Last September, Glamour reported on the tragic story of the Harts—mothers Jennifer and Sarah Hart, and their six adopted children. On social media, Jen Hart portrayed the image of a happy, post-racial American family, but what was going on inside their Woodland, home turned out to be something very different.
Jen, Sarah and their children Markis, 19, Hannah, 16, Devonte, 15, Abigail, 14, Jeremiah, 14, and Sierra, 12 (two sets of black biological siblings) were often referred to as the “Hart Tribe.” But on March 26, 2018, their car was found at the bottom of a cliff off of California’s Highway 1.
In the coroner’s inquest today at the Willitts Justice Center in California, investigators have revealed the timeline of what happened in the family’s final hours. Among the new details revealed in testimony today: toxicology reports of exactly what was in the system of each family member when the Yukon plummeted off the cliff. Evidence presented showed that many members of the family were most likely heavily sedated, with Sarah Hart, who investigators say was in the passenger seat, having the equivalent of 42 single doses of diphenhydramine, a Benadryl-like drug, in her system.
Jennifer Hart was driving—and was legally drunk—but didn’t show signs of having taken diphenhydramine. Investigators revealed that the family had purchased an Equate-branded version at a Walmart in Washington state shortly after leaving their Washington house on March 23, 2018, before continuing down the Pacific coast. Both liquid and pill versions of the drug were found in the family’s car.
California Highway Patrol Officer Jake Slates, the lead investigator on the case, testified that by his calculations, Markis Hart had taken the equivalent of more than 19 doses, Abigail Hart had taken 14 doses, and Jeremiah Hart had taken more than 8 single doses. Slates said that Sarah would have likely been “intoxicated” by the amount she had taken, and the kids would “more than likely be unconscious or asleep.”
The body of Devonte Hart, the teen featured in a photo hugging a cop that went viral, is still missing, though he was officially pronounced dead in California court in March.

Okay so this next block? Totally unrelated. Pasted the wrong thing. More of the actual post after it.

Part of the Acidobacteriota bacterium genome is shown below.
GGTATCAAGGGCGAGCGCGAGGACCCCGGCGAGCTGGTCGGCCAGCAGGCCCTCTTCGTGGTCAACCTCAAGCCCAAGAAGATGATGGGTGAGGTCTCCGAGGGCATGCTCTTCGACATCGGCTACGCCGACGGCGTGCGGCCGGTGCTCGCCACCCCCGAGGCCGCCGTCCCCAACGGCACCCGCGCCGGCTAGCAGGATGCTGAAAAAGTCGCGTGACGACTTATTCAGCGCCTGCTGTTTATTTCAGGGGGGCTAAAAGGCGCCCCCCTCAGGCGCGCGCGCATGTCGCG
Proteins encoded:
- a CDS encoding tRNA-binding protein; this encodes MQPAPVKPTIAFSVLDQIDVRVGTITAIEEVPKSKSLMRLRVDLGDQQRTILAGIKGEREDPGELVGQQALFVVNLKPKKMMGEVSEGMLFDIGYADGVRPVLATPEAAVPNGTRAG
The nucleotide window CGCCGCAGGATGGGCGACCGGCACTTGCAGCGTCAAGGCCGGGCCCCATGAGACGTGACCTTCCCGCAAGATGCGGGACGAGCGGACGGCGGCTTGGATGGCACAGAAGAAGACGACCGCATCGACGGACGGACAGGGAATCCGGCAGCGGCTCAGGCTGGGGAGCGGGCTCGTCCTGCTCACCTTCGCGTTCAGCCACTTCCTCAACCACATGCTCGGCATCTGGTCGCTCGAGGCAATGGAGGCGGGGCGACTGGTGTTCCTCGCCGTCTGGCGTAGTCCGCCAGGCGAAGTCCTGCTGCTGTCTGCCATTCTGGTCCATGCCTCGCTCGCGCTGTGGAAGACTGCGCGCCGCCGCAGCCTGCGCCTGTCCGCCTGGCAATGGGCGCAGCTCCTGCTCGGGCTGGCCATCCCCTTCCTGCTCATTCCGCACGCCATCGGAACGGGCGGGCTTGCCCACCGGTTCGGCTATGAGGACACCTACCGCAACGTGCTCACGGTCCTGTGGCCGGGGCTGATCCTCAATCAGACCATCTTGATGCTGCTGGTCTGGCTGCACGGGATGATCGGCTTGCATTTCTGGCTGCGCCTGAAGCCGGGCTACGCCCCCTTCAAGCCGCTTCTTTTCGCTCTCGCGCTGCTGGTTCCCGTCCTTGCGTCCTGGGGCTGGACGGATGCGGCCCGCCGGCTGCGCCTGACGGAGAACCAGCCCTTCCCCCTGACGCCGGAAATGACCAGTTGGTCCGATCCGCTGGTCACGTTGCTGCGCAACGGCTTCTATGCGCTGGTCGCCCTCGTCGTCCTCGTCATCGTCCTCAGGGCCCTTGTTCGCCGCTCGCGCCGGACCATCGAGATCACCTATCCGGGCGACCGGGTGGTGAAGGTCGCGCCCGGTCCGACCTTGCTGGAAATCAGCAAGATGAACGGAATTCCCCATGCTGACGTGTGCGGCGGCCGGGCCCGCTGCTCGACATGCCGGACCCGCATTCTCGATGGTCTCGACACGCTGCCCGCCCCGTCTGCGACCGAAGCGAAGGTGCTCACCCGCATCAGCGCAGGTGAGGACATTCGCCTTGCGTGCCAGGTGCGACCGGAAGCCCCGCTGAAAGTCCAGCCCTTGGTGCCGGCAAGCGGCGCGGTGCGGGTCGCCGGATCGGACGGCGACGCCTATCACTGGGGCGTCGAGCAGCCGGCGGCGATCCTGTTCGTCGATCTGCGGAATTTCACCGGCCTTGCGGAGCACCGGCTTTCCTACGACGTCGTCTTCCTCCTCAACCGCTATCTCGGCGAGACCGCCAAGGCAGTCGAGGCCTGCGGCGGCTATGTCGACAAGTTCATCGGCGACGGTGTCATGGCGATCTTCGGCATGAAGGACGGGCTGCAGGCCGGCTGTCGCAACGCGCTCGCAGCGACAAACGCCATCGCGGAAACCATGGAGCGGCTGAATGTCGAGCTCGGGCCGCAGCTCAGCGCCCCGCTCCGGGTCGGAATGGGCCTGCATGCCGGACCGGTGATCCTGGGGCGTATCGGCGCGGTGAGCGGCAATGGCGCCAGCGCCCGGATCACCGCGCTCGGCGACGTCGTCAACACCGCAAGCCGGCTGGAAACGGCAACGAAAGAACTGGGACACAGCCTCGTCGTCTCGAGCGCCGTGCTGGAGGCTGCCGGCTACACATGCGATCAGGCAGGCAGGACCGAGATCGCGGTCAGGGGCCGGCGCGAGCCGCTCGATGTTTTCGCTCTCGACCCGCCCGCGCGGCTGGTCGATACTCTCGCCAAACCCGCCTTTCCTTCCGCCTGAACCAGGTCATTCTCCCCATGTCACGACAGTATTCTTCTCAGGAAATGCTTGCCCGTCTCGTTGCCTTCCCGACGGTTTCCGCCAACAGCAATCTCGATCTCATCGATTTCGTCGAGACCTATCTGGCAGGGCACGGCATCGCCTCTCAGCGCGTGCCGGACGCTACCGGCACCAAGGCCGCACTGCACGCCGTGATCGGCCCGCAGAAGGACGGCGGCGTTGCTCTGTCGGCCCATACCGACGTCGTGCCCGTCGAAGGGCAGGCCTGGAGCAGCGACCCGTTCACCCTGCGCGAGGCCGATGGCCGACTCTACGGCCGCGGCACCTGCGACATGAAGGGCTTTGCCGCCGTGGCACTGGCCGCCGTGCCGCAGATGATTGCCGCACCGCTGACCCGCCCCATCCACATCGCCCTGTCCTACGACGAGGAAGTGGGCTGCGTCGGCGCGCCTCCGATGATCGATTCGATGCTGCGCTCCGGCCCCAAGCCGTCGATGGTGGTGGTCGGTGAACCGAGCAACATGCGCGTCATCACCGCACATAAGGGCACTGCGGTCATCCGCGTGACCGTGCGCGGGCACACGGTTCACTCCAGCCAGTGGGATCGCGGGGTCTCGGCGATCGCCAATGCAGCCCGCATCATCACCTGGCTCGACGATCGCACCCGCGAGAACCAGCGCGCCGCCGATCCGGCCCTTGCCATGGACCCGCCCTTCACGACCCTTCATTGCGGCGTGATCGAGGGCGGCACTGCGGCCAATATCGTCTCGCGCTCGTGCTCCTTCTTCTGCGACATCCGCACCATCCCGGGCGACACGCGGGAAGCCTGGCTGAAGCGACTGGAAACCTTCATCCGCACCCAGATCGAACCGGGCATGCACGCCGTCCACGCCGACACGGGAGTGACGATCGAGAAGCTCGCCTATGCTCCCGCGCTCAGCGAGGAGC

Investigators also concluded that no one had been wearing a seatbelt, and Jen had accelerated the car before going off the cliff.
Early after the accident, the county sheriff said he suspected criminal intent. “I’m to the point where I no longer am calling this as an accident,” he said. “I’m calling it a crime.” The mystery of what happened to the Harts, the possible warning signs that alerted some of their neighbors, and the ongoing investigation by law enforcement are documented in Glamour‘s podcast, Broken Harts.
At the inquest, a jury of 14 will decide the manner of death for each family member. “There’s one question that nobody will ever answer: that’s why,” Mendocino County Sheriff-Coroner Tom Allman told Glamour. Why Jen drove over that cliff, why Jen and Sarah made the decisions that led up to that day and that moment. “We can tell you what, almost when, where, we can tell you who, but as an adult whose brother has committed suicide many years ago, I’ve learned that sometimes the question why can never be answered. We can give people reason to find their own answer, but there won’t be any black and white answer to why.” While authorities did not disclose some evidence was not disclosed over the past several months as they investigated the crash, that’s no longer the case: “There is no reason for one percent of what we know to be withheld,” Allman said. “Everything we know we’re throwing out there.”